An initial sample of 432 items, all visible from Australia and likely to be antisemitic were collected. After review by two experts, we retained 370 items. These items form the basis of this report. Many of the excluded items are still of interest as they promoted extremism, glorified Nazism, distorted facts around WWII (but not specifically related to the Holocaust or Jews), or engaged in general racism and xenophobia (but did not specifically target Jews).
An effort was made to seek out content posted by Australian accounts and 165 (38%) of the items covered by this analysis are believed to have been posted by Australians.
As items have been classified into multiple categories, a total of 947 classifications have been made, 428 classifications into four major categories, and a further 519 classifications into their sub-categories. The most common major category is traditional antisemitism which accounts for 40% of the major classifications. This is closely followed by Holocaust related content which makes up 38% of the major classification. The remaining two major categories, Israel related antisemitism and content inciting violence each account for 11% each of the major classifications.
The relative prevalence of each major category of antisemitism (compared to the prevalence of the other major categories) varies significantly by platform. Holocaust related content was the most prevalent major category on Facebook (58%), YouTube (50%), Reddit (46%), and Twitter (39%). On Instagram Holocaust related content and traditional antisemitism were equally prevalent (44% of each). Traditional antisemitism was the most prevalent category on BitChute (61%), Telegram (61%), Gab (54%), and TikTok (43%). To the extent it was possible, all items were reported to their respective platforms and the removal rates monitored. TikTok has the best removal rate at 15%, while Reddit and Bitchute had the worst with no items removed. Other removal rates were: Gab 3%, YouTube 4%, Instagram 13%, Telegram 12%, Twitter 14%, and Facebook 12%.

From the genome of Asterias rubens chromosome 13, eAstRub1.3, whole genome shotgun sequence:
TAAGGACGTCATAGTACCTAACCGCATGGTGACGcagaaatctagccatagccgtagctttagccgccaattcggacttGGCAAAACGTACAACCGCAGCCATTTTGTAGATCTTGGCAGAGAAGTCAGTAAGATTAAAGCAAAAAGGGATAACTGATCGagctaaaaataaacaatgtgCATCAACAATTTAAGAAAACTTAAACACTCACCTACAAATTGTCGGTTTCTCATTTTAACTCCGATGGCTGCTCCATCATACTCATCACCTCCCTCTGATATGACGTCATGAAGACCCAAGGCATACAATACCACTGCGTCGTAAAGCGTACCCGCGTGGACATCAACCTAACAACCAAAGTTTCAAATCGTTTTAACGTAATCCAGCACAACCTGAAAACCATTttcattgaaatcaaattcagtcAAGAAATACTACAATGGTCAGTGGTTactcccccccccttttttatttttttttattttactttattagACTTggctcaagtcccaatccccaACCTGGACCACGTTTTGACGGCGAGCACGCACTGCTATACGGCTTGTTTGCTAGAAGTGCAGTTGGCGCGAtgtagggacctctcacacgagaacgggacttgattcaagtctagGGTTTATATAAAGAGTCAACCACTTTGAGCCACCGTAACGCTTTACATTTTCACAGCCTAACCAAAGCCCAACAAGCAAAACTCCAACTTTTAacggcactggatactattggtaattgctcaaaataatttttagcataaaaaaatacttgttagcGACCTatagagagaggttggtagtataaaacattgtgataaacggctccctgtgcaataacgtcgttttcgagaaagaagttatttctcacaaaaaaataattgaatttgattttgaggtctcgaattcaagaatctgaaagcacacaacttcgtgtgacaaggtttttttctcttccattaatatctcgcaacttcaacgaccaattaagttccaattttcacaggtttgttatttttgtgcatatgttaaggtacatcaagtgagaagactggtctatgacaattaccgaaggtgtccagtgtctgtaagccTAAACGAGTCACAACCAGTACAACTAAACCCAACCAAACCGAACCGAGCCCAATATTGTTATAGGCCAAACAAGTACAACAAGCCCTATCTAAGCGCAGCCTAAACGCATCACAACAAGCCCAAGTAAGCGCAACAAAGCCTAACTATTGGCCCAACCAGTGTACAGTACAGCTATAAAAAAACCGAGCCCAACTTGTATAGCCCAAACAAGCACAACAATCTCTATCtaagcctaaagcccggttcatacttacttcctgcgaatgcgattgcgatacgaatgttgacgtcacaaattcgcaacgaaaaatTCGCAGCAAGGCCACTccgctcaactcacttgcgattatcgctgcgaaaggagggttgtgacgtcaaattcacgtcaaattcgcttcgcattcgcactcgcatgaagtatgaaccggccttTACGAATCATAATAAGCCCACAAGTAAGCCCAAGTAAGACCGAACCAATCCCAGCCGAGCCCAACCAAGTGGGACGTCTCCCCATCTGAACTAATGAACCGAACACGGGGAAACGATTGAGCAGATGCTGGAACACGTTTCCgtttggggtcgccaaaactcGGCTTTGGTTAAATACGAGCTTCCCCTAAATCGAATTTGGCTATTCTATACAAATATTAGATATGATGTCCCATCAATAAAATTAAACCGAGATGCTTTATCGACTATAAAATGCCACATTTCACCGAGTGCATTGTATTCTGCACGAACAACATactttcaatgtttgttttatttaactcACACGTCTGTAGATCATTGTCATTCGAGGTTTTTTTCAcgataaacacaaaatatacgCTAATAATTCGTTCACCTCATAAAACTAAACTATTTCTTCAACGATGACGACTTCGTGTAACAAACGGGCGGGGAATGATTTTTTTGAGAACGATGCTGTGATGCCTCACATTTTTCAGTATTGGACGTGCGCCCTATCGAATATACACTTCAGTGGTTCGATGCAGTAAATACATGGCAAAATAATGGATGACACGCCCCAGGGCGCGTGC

The report includes a significant number of examples of the antisemitic content and discussion deconstructing them.